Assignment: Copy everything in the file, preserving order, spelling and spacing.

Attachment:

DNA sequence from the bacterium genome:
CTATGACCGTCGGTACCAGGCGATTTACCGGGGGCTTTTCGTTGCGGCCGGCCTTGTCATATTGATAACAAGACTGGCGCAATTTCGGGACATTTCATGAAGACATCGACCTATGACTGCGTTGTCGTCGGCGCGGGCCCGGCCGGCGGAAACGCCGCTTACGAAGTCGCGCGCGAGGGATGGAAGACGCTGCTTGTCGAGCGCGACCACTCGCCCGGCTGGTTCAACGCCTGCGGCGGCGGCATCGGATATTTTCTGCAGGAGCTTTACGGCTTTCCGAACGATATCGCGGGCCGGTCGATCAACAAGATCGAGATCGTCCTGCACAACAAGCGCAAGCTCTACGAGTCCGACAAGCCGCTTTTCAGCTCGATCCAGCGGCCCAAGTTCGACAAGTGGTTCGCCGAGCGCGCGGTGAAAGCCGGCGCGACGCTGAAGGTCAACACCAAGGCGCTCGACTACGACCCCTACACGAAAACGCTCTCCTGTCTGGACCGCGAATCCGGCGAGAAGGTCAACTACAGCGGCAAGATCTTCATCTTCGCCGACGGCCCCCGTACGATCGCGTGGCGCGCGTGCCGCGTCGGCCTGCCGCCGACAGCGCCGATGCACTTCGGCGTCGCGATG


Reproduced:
DNA sequence from the bacterium genome:
CTATGACCGTCGGTACCAGGCGATTTACCGGGGGCTTTTCGTTGCGGCCGGCCTTGTCATATTGATAACAAGACTGGCGCAATTTCGGGACATTTCATGAAGACATCGACCTATGACTGCGTTGTCGTCGGCGCGGGCCCGGCCGGCGGAAACGCCGCTTACGAAGTCGCGCGCGAGGGATGGAAGACGCTGCTTGTCGAGCGCGACCACTCGCCCGGCTGGTTCAACGCCTGCGGCGGCGGCATCGGATATTTTCTGCAGGAGCTTTACGGCTTTCCGAACGATATCGCGGGCCGGTCGATCAACAAGATCGAGATCGTCCTGCACAACAAGCGCAAGCTCTACGAGTCCGACAAGCCGCTTTTCAGCTCGATCCAGCGGCCCAAGTTCGACAAGTGGTTCGCCGAGCGCGCGGTGAAAGCCGGCGCGACGCTGAAGGTCAACACCAAGGCGCTCGACTACGACCCCTACACGAAAACGCTCTCCTGTCTGGACCGCGAATCCGGCGAGAAGGTCAACTACAGCGGCAAGATCTTCATCTTCGCCGACGGCCCCCGTACGATCGCGTGGCGCGCGTGCCGCGTCGGCCTGCCGCCGACAGCGCCGATGCACTTCGGCGTCGCGATG